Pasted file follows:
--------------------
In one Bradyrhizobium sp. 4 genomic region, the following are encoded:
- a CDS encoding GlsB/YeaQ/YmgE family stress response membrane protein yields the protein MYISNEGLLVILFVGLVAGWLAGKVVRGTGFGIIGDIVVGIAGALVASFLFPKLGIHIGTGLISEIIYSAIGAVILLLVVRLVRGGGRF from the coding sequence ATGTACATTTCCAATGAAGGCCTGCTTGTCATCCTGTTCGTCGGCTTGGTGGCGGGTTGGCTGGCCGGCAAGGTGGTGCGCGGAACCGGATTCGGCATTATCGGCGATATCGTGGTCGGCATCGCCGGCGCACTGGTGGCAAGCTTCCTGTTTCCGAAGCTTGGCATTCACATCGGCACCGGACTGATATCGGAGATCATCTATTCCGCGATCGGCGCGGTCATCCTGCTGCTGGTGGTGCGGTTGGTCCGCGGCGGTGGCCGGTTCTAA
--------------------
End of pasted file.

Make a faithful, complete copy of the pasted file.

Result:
In one Bradyrhizobium sp. 4 genomic region, the following are encoded:
- a CDS encoding GlsB/YeaQ/YmgE family stress response membrane protein yields the protein MYISNEGLLVILFVGLVAGWLAGKVVRGTGFGIIGDIVVGIAGALVASFLFPKLGIHIGTGLISEIIYSAIGAVILLLVVRLVRGGGRF from the coding sequence ATGTACATTTCCAATGAAGGCCTGCTTGTCATCCTGTTCGTCGGCTTGGTGGCGGGTTGGCTGGCCGGCAAGGTGGTGCGCGGAACCGGATTCGGCATTATCGGCGATATCGTGGTCGGCATCGCCGGCGCACTGGTGGCAAGCTTCCTGTTTCCGAAGCTTGGCATTCACATCGGCACCGGACTGATATCGGAGATCATCTATTCCGCGATCGGCGCGGTCATCCTGCTGCTGGTGGTGCGGTTGGTCCGCGGCGGTGGCCGGTTCTAA